James Murdock Peshitta-Aramaic NT (1852)
— And after the tumult had subsided, Paul called the disciples to him, and comforted them, and kissed them, and departed, and went into Macedonia.

Strong's Numbers & Red-LettersGreek New TestamentColor-Code/Key Word Studies
And 1161
{1161} Prime
δέ
de
{deh}
A primary particle (adversative or continuative); but, and, etc.
after y3326
[3326] Standard
μετά
meta
{met-ah'}
A primary preposition (often used adverbially); properly denoting accompaniment; 'amid' (local or causal); modified variously according to the case (genitive case association, or accusative case succession) with which it is joined; occupying an intermediate position between G0575 or G1537 and G1519 or G4314; less intimate than G1722, and less close than G4862).
the x3588
(3588) Complement

ho
{ho}
The masculine, feminine (second) and neuter (third) forms, in all their inflections; the definite article; the (sometimes to be supplied, at others omitted, in English idiom).
uproar 2351
{2351} Prime
θόρυβος
thorubos
{thor'-oo-bos}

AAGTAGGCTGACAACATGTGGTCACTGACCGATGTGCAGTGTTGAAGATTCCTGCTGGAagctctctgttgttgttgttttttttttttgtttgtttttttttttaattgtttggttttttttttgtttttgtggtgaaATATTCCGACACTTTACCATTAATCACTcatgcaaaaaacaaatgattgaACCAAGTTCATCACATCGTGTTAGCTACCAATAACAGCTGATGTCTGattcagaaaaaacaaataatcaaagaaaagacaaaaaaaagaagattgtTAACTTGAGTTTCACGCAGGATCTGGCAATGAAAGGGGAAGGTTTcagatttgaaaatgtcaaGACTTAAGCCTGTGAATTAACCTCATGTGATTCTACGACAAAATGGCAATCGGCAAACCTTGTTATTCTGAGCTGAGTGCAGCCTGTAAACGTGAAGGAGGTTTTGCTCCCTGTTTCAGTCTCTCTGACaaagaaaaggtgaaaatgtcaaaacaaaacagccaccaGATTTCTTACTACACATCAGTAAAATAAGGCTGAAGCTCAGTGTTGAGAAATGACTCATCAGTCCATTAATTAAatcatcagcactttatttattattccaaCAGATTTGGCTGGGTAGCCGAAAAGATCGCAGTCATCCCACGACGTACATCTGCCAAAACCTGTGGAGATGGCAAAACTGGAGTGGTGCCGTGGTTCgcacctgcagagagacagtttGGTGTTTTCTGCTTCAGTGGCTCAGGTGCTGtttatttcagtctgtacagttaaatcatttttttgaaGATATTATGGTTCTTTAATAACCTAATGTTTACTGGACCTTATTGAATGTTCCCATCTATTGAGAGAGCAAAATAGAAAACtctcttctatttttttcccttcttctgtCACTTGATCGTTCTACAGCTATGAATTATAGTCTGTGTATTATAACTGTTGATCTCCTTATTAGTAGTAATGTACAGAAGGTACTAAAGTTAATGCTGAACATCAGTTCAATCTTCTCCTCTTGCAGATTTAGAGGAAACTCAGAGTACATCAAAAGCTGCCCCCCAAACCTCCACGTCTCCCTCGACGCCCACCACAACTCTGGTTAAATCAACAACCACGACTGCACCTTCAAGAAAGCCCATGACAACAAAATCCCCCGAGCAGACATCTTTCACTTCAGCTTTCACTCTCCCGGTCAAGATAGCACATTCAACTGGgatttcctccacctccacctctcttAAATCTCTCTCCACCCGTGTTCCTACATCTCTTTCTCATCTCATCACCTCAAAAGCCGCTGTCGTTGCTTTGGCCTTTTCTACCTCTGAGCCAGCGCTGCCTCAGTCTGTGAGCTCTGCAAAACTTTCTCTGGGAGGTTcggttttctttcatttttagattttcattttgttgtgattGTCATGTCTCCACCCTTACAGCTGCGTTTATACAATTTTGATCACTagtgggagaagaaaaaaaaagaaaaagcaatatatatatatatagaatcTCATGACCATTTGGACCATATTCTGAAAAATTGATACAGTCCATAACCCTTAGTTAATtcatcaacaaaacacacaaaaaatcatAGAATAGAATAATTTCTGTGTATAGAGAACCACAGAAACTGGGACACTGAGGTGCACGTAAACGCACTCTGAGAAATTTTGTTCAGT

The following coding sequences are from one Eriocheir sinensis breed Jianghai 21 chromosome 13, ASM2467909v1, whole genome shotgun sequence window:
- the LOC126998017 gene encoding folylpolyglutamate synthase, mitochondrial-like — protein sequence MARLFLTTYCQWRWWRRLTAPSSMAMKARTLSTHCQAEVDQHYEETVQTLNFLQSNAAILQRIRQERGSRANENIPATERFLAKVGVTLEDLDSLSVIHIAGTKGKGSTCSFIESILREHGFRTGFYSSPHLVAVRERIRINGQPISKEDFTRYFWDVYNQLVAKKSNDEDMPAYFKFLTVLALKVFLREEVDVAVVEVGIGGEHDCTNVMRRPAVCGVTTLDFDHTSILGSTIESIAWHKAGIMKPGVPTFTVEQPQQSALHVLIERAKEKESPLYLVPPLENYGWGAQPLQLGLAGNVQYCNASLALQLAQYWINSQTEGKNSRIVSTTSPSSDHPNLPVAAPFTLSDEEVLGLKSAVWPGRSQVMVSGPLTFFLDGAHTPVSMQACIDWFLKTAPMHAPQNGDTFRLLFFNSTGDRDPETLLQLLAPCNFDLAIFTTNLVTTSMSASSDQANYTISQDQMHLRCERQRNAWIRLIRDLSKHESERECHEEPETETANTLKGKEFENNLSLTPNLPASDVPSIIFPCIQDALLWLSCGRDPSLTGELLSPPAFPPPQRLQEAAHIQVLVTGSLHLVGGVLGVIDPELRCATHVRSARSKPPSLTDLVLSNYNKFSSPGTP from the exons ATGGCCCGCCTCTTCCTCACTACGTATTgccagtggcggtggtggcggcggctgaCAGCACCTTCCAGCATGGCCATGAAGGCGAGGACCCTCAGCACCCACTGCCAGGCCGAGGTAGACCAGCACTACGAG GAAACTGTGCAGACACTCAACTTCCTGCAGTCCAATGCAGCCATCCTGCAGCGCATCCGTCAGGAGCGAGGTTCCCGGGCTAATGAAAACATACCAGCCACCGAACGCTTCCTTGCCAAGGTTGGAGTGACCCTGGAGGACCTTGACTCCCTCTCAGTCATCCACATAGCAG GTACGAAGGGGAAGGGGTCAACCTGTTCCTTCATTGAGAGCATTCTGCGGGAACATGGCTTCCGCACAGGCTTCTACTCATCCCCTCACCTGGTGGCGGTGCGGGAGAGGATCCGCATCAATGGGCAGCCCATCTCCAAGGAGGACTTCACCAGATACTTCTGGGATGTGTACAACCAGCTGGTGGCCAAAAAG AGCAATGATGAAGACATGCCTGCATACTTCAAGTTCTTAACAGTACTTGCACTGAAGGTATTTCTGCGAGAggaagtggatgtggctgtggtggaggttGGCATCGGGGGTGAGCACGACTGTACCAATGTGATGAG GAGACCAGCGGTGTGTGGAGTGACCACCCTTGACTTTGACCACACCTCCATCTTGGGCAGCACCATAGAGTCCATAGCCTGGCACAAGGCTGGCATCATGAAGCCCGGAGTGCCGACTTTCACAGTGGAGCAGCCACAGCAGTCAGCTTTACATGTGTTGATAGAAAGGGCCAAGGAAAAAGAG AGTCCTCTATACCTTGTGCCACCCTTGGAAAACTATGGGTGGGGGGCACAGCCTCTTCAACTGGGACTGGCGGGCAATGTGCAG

From the base of G2360; a disturbance.
was ceased, 3973
{3973} Prime
παύω
pauo
{pow'-o}
A primn. verb ('pause'); to stop (transitive or intransitive), that is, restrain, quit, desist, come to an end.
z5670
<5670> Grammar
Tense - Aorist (See G5777)
Voice - Middle (See G5785)
Mood - Infinitive (See G5795)
Count - 29
Paul 3972
{3972} Prime
Παῦλος
Paulos
{pow'-los}
Of Latin origin; (little; but remotely from a derivative of G3973, meaning the same); Paulus, the name of a Roman and of an apostle.
called y4341
[4341] Standard
προσκαλέομαι
proskaleomai
{pros-kal-eh'-om-ahee}
Middle voice from G4314 and G2564; to call toward oneself, that is, summon, invite.
z5666
<5666> Grammar
Tense - Aorist (See G5777)
Voice - Middle Deponent (See G5788)
Mood - Participle (See G5796)